Constitutional law expert and noted Supreme Court scholar Suzanna Sherry commented on the Supreme Court’s decision in Shelby v. Holder, which addressed the Voting Rights Act, in a Washington Post live-blog editorial posted after the decision was handed down June 25. Sherry’s live-blog comment, posted at 10:42 a.m., follows:
The landmark Voting Rights Act has three separate sections that are relevant to today’s decision in Shelby v. Holder. Section 2 prohibits discrimination in voting. Section 5 requires “covered” jurisdictions to obtain preclearance from the Attorney General or a federal court before making any change, however small, to their electoral systems. And Section 4 sets out the formula that determines which jurisdictions are covered by Section 5 and, thus, have to get preclearance.
Early commentary on Shelby v. Holder accurately reports that it struck down only the coverage formula of Section 4, not the preclearance requirement of Section 5. (Section 2 was not challenged.) Most commentators also suggest that today’s decision is the death knell for Section 5. As Justice Ginsburg writes in dissent, “without the formula, Section 5 is immobilized.” That may well be true, but we should not blame the Supreme Court. If Section 5 becomes a nullity, it’s Congress’s fault.
In 2005, when Congress renewed the Voting Rights Act for 25 years, it continued to use the same coverage formula that it had enacted in 1982, which itself was based on electoral data from the late 1960s and early 1970s. But as the Court notes in Shelby, “history did not end in 1965.” The jurisdictions that were covered in the 1970s—justifiably, based on their then-recent history—have made great strides since then. Indeed, African-American voter registration and turnout is now greater in most of the covered states than in many of the uncovered states.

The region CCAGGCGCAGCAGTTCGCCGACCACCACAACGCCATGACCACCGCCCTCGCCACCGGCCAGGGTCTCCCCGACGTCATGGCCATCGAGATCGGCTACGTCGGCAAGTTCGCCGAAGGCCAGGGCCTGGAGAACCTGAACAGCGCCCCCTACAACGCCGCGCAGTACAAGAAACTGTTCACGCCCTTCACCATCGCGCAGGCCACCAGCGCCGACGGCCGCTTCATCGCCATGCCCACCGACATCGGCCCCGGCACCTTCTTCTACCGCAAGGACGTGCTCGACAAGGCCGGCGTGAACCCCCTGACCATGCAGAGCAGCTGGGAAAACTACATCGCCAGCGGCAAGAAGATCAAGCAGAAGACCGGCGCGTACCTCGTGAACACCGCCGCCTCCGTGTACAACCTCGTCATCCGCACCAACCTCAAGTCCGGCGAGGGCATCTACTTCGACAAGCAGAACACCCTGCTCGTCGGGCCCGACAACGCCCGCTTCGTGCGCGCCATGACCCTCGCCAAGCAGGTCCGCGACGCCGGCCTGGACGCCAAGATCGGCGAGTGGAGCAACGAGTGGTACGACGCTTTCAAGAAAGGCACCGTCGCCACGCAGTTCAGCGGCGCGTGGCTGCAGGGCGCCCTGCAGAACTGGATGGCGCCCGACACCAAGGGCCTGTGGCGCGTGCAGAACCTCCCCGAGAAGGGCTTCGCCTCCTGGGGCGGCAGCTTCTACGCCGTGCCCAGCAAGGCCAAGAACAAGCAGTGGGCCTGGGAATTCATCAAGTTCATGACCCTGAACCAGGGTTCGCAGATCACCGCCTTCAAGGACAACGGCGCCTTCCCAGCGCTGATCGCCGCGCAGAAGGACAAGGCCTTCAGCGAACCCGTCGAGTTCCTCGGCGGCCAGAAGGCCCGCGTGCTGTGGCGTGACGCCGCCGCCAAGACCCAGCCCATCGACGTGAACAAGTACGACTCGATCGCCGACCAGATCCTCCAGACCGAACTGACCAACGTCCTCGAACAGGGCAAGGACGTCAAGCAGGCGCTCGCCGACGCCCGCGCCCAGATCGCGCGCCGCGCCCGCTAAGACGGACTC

A rational, functional Congress would have taken that history into account. A rational, functional Congress would have amended the formula so that it targeted the states with the most evidence of voter discrimination, not those with the least. Congress had the 2004 electoral data when it acted in 2005, and it knew that the states covered by the 1982 formula had better records than uncovered states. But it chose not to amend the formula, and now the beneficiaries of the Voting Rights Act will pay the price.
Even now, Congress can act to reinvigorate Section 4 and save Section 5 by adopting a new coverage formula. But just as in 2005, doing so would take courage and thoughtfulness that seems to be lacking in Congress. Cowardice and political polarization are likely to keep Congress from acting, because it would require answering hard questions, such as how should we decide which states are engaging in discrimination? And whose constituents are going to be saddled with additional burdens every time there is a proposed electoral change?
Making those difficult decisions is Congress’s job, not the Court’s. The Court has merely insisted that Congress’s decision be based on current conditions rather than on outdated ones. We should not blame the Court when Congress fails.
More commentary from constitutional law expert Suzanna Sherry: